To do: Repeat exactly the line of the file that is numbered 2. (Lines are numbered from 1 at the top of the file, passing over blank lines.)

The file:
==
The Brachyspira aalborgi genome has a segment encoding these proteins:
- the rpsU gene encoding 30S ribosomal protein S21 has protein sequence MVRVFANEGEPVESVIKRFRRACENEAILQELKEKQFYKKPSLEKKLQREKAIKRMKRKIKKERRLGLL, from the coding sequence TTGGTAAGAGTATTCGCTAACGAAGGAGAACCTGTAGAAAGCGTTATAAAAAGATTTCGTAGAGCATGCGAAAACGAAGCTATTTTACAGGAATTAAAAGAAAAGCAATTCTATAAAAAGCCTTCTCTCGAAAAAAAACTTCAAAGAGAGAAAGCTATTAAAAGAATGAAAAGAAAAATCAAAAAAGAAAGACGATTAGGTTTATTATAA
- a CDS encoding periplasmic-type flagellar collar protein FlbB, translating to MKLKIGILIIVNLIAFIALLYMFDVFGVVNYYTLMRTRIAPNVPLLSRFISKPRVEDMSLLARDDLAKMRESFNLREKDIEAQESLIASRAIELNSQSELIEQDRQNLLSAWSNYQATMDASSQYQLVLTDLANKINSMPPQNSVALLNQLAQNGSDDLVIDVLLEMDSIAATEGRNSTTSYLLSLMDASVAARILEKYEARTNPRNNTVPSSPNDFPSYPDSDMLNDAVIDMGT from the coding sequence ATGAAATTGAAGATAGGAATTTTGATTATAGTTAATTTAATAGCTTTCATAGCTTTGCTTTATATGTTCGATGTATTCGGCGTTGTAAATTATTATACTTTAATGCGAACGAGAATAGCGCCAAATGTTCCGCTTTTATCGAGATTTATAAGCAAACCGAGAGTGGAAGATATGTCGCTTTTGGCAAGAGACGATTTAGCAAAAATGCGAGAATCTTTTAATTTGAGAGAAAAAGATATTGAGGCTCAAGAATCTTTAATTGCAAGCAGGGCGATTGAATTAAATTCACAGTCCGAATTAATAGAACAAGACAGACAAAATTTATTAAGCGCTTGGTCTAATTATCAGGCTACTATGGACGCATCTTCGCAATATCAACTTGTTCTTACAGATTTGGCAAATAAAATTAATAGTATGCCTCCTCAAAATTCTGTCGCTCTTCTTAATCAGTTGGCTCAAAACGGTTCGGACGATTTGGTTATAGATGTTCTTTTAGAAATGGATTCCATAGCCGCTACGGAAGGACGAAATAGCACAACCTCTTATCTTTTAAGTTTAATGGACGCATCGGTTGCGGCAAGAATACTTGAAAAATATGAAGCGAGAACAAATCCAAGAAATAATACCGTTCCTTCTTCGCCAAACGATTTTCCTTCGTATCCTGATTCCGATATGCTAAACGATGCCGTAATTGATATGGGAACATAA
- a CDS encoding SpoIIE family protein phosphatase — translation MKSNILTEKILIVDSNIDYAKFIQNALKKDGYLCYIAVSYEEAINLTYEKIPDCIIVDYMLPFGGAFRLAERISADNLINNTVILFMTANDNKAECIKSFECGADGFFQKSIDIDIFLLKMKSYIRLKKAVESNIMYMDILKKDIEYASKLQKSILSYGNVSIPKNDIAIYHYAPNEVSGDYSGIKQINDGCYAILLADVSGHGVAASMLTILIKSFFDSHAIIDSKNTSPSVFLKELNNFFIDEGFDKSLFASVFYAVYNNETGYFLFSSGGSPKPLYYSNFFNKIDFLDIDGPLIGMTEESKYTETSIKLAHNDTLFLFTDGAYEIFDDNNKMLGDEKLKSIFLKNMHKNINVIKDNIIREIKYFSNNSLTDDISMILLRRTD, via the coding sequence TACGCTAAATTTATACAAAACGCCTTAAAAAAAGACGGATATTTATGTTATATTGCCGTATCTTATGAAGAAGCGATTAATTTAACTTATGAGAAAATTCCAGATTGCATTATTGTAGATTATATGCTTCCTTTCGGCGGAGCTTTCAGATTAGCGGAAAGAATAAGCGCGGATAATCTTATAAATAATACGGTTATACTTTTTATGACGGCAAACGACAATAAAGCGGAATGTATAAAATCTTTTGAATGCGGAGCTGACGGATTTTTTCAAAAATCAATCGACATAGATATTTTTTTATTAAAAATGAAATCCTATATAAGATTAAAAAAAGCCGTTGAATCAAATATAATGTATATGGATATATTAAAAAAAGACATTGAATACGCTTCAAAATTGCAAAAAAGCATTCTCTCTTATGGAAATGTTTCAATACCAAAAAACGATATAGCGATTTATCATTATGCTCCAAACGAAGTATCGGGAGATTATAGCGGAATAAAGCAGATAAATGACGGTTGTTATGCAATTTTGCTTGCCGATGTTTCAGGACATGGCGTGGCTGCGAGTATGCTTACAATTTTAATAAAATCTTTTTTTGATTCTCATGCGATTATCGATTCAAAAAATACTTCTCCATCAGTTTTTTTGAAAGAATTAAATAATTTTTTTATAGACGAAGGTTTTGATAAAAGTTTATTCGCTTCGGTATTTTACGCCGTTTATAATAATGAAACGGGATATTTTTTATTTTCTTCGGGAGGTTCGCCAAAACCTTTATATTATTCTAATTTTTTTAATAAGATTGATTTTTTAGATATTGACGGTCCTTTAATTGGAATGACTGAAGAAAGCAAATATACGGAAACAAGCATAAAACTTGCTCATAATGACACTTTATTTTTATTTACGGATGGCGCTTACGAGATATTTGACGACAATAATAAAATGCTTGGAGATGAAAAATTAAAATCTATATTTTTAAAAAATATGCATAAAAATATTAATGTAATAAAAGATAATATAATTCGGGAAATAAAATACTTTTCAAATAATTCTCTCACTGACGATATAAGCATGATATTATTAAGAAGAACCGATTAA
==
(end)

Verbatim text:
- the rpsU gene encoding 30S ribosomal protein S21 has protein sequence MVRVFANEGEPVESVIKRFRRACENEAILQELKEKQFYKKPSLEKKLQREKAIKRMKRKIKKERRLGLL, from the coding sequence TTGGTAAGAGTATTCGCTAACGAAGGAGAACCTGTAGAAAGCGTTATAAAAAGATTTCGTAGAGCATGCGAAAACGAAGCTATTTTACAGGAATTAAAAGAAAAGCAATTCTATAAAAAGCCTTCTCTCGAAAAAAAACTTCAAAGAGAGAAAGCTATTAAAAGAATGAAAAGAAAAATCAAAAAAGAAAGACGATTAGGTTTATTATAA